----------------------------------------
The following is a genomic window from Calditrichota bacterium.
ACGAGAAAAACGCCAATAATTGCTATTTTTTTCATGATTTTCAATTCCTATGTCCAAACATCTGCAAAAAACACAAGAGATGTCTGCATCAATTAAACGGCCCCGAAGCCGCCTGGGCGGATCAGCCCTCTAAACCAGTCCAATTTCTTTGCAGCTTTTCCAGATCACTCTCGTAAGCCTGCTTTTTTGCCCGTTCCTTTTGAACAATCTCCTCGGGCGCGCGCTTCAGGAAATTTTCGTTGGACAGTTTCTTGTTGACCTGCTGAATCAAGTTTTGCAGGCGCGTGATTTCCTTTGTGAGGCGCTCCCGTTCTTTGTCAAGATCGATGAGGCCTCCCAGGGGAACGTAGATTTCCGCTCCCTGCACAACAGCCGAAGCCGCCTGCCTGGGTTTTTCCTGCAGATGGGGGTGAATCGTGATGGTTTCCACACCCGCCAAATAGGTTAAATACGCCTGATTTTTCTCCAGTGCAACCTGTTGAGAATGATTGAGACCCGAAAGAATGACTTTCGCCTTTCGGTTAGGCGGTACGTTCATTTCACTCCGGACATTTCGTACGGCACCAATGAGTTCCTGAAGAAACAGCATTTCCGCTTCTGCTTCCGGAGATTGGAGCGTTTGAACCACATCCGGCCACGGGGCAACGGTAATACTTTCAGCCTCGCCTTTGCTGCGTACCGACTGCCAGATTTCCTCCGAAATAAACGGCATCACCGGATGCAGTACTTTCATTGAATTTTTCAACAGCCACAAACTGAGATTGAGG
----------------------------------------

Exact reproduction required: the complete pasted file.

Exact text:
The following is a genomic window from Calditrichota bacterium.
ACGAGAAAAACGCCAATAATTGCTATTTTTTTCATGATTTTCAATTCCTATGTCCAAACATCTGCAAAAAACACAAGAGATGTCTGCATCAATTAAACGGCCCCGAAGCCGCCTGGGCGGATCAGCCCTCTAAACCAGTCCAATTTCTTTGCAGCTTTTCCAGATCACTCTCGTAAGCCTGCTTTTTTGCCCGTTCCTTTTGAACAATCTCCTCGGGCGCGCGCTTCAGGAAATTTTCGTTGGACAGTTTCTTGTTGACCTGCTGAATCAAGTTTTGCAGGCGCGTGATTTCCTTTGTGAGGCGCTCCCGTTCTTTGTCAAGATCGATGAGGCCTCCCAGGGGAACGTAGATTTCCGCTCCCTGCACAACAGCCGAAGCCGCCTGCCTGGGTTTTTCCTGCAGATGGGGGTGAATCGTGATGGTTTCCACACCCGCCAAATAGGTTAAATACGCCTGATTTTTCTCCAGTGCAACCTGTTGAGAATGATTGAGACCCGAAAGAATGACTTTCGCCTTTCGGTTAGGCGGTACGTTCATTTCACTCCGGACATTTCGTACGGCACCAATGAGTTCCTGAAGAAACAGCATTTCCGCTTCTGCTTCCGGAGATTGGAGCGTTTGAACCACATCCGGCCACGGGGCAACGGTAATACTTTCAGCCTCGCCTTTGCTGCGTACCGACTGCCAGATTTCCTCCGAAATAAACGGCATCACCGGATGCAGTACTTTCATTGAATTTTTCAACAGCCACAAACTGAGATTGAGG